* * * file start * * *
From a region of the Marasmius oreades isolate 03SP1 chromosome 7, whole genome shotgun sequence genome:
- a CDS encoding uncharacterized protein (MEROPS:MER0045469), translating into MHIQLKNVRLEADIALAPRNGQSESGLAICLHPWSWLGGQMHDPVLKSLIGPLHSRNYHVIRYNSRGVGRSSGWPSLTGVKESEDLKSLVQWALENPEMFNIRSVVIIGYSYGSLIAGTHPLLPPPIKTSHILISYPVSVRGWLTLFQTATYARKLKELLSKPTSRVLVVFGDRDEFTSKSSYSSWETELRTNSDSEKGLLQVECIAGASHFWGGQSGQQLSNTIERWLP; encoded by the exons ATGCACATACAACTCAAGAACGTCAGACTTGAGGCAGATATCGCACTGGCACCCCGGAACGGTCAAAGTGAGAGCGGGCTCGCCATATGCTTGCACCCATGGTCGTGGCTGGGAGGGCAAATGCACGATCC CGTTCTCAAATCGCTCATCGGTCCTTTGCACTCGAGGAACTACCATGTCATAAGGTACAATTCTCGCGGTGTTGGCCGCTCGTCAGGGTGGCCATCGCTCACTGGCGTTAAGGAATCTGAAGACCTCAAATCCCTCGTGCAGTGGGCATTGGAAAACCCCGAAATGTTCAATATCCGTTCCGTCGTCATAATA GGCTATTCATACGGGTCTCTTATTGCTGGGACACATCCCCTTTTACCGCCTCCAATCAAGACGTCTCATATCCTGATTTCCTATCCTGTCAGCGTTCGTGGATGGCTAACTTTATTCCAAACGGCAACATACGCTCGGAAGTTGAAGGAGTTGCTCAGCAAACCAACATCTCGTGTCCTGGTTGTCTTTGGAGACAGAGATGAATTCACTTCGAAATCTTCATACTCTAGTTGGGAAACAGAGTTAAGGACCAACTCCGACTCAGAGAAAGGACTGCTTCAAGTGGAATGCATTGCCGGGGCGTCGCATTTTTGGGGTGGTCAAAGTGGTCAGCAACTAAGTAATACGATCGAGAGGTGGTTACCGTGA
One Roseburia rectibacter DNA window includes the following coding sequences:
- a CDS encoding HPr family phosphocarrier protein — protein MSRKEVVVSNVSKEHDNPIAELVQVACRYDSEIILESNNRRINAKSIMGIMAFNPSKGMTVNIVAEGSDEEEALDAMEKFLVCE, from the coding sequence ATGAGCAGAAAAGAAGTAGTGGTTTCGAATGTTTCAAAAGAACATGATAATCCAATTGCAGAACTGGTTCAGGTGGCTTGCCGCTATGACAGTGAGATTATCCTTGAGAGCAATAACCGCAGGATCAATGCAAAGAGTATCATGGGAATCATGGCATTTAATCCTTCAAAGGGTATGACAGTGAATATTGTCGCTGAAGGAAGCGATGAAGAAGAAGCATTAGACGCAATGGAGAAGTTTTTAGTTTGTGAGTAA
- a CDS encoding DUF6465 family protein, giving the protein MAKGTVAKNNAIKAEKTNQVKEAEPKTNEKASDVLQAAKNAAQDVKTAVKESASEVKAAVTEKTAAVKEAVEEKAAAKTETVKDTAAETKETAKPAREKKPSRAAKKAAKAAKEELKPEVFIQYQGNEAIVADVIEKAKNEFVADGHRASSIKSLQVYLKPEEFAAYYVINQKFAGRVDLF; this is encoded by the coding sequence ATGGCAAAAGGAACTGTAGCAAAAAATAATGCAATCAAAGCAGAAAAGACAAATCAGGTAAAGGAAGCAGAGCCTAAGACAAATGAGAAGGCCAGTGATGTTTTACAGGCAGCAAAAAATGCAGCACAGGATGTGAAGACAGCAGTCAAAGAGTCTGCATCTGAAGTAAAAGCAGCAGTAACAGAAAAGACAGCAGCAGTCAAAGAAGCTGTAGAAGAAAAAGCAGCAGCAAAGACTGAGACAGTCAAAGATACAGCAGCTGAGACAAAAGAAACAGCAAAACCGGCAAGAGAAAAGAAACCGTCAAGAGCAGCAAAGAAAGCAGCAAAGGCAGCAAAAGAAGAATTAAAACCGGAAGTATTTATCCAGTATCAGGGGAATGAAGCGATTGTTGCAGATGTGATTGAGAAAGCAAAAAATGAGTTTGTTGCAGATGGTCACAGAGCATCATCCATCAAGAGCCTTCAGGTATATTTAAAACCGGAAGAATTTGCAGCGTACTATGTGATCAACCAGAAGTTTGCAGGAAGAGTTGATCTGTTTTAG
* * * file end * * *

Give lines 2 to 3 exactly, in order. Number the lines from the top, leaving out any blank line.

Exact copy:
- a CDS encoding uncharacterized protein (MEROPS:MER0045469), translating into MHIQLKNVRLEADIALAPRNGQSESGLAICLHPWSWLGGQMHDPVLKSLIGPLHSRNYHVIRYNSRGVGRSSGWPSLTGVKESEDLKSLVQWALENPEMFNIRSVVIIGYSYGSLIAGTHPLLPPPIKTSHILISYPVSVRGWLTLFQTATYARKLKELLSKPTSRVLVVFGDRDEFTSKSSYSSWETELRTNSDSEKGLLQVECIAGASHFWGGQSGQQLSNTIERWLP; encoded by the exons ATGCACATACAACTCAAGAACGTCAGACTTGAGGCAGATATCGCACTGGCACCCCGGAACGGTCAAAGTGAGAGCGGGCTCGCCATATGCTTGCACCCATGGTCGTGGCTGGGAGGGCAAATGCACGATCC CGTTCTCAAATCGCTCATCGGTCCTTTGCACTCGAGGAACTACCATGTCATAAGGTACAATTCTCGCGGTGTTGGCCGCTCGTCAGGGTGGCCATCGCTCACTGGCGTTAAGGAATCTGAAGACCTCAAATCCCTCGTGCAGTGGGCATTGGAAAACCCCGAAATGTTCAATATCCGTTCCGTCGTCATAATA GGCTATTCATACGGGTCTCTTATTGCTGGGACACATCCCCTTTTACCGCCTCCAATCAAGACGTCTCATATCCTGATTTCCTATCCTGTCAGCGTTCGTGGATGGCTAACTTTATTCCAAACGGCAACATACGCTCGGAAGTTGAAGGAGTTGCTCAGCAAACCAACATCTCGTGTCCTGGTTGTCTTTGGAGACAGAGATGAATTCACTTCGAAATCTTCATACTCTAGTTGGGAAACAGAGTTAAGGACCAACTCCGACTCAGAGAAAGGACTGCTTCAAGTGGAATGCATTGCCGGGGCGTCGCATTTTTGGGGTGGTCAAAGTGGTCAGCAACTAAGTAATACGATCGAGAGGTGGTTACCGTGA
One Roseburia rectibacter DNA window includes the following coding sequences: